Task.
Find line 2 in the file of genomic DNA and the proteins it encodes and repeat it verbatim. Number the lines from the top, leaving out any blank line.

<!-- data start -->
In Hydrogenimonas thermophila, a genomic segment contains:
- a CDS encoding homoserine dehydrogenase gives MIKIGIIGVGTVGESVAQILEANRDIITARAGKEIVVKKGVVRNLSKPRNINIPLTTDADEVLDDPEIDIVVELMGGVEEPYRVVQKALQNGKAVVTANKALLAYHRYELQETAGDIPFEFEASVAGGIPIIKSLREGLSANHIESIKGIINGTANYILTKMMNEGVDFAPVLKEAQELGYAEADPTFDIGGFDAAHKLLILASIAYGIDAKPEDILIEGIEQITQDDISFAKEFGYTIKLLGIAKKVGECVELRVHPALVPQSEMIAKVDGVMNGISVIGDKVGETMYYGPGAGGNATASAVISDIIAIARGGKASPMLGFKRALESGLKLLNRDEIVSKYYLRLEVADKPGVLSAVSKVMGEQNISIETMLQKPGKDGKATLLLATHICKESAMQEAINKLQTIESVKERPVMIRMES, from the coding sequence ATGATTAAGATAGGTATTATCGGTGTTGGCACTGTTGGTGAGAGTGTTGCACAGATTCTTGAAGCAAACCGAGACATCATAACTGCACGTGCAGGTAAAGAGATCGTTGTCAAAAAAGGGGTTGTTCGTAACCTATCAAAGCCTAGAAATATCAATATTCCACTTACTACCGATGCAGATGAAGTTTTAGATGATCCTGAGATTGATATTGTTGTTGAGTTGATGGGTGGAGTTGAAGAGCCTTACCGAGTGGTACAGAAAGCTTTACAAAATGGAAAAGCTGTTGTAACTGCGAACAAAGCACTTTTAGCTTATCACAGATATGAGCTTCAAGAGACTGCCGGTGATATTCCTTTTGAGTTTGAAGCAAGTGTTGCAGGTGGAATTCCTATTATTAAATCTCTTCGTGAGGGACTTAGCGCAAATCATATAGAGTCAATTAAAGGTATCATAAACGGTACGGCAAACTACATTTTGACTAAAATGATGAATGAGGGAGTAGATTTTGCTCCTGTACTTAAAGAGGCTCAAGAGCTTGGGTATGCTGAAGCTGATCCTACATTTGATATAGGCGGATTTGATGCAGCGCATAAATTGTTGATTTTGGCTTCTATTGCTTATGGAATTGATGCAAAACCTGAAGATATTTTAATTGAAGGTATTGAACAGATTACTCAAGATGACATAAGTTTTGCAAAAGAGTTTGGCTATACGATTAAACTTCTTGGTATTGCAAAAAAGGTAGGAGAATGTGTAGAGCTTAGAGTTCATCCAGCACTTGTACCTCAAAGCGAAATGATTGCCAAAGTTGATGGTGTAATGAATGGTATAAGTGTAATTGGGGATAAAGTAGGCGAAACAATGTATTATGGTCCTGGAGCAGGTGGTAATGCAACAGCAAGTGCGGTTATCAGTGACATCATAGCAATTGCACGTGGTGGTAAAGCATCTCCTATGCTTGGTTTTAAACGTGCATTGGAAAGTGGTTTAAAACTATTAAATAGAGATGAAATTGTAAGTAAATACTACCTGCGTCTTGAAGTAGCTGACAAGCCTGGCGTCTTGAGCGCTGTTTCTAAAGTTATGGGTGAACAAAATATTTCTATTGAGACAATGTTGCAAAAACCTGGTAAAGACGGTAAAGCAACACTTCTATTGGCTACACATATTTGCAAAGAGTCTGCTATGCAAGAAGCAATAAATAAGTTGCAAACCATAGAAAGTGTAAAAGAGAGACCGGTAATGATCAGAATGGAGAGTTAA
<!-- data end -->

- a CDS encoding homoserine dehydrogenase gives MIKIGIIGVGTVGESVAQILEANRDIITARAGKEIVVKKGVVRNLSKPRNINIPLTTDADEVLDDPEIDIVVELMGGVEEPYRVVQKALQNGKAVVTANKALLAYHRYELQETAGDIPFEFEASVAGGIPIIKSLREGLSANHIESIKGIINGTANYILTKMMNEGVDFAPVLKEAQELGYAEADPTFDIGGFDAAHKLLILASIAYGIDAKPEDILIEGIEQITQDDISFAKEFGYTIKLLGIAKKVGECVELRVHPALVPQSEMIAKVDGVMNGISVIGDKVGETMYYGPGAGGNATASAVISDIIAIARGGKASPMLGFKRALESGLKLLNRDEIVSKYYLRLEVADKPGVLSAVSKVMGEQNISIETMLQKPGKDGKATLLLATHICKESAMQEAINKLQTIESVKERPVMIRMES, from the coding sequence ATGATTAAGATAGGTATTATCGGTGTTGGCACTGTTGGTGAGAGTGTTGCACAGATTCTTGAAGCAAACCGAGACATCATAACTGCACGTGCAGGTAAAGAGATCGTTGTCAAAAAAGGGGTTGTTCGTAACCTATCAAAGCCTAGAAATATCAATATTCCACTTACTACCGATGCAGATGAAGTTTTAGATGATCCTGAGATTGATATTGTTGTTGAGTTGATGGGTGGAGTTGAAGAGCCTTACCGAGTGGTACAGAAAGCTTTACAAAATGGAAAAGCTGTTGTAACTGCGAACAAAGCACTTTTAGCTTATCACAGATATGAGCTTCAAGAGACTGCCGGTGATATTCCTTTTGAGTTTGAAGCAAGTGTTGCAGGTGGAATTCCTATTATTAAATCTCTTCGTGAGGGACTTAGCGCAAATCATATAGAGTCAATTAAAGGTATCATAAACGGTACGGCAAACTACATTTTGACTAAAATGATGAATGAGGGAGTAGATTTTGCTCCTGTACTTAAAGAGGCTCAAGAGCTTGGGTATGCTGAAGCTGATCCTACATTTGATATAGGCGGATTTGATGCAGCGCATAAATTGTTGATTTTGGCTTCTATTGCTTATGGAATTGATGCAAAACCTGAAGATATTTTAATTGAAGGTATTGAACAGATTACTCAAGATGACATAAGTTTTGCAAAAGAGTTTGGCTATACGATTAAACTTCTTGGTATTGCAAAAAAGGTAGGAGAATGTGTAGAGCTTAGAGTTCATCCAGCACTTGTACCTCAAAGCGAAATGATTGCCAAAGTTGATGGTGTAATGAATGGTATAAGTGTAATTGGGGATAAAGTAGGCGAAACAATGTATTATGGTCCTGGAGCAGGTGGTAATGCAACAGCAAGTGCGGTTATCAGTGACATCATAGCAATTGCACGTGGTGGTAAAGCATCTCCTATGCTTGGTTTTAAACGTGCATTGGAAAGTGGTTTAAAACTATTAAATAGAGATGAAATTGTAAGTAAATACTACCTGCGTCTTGAAGTAGCTGACAAGCCTGGCGTCTTGAGCGCTGTTTCTAAAGTTATGGGTGAACAAAATATTTCTATTGAGACAATGTTGCAAAAACCTGGTAAAGACGGTAAAGCAACACTTCTATTGGCTACACATATTTGCAAAGAGTCTGCTATGCAAGAAGCAATAAATAAGTTGCAAACCATAGAAAGTGTAAAAGAGAGACCGGTAATGATCAGAATGGAGAGTTAA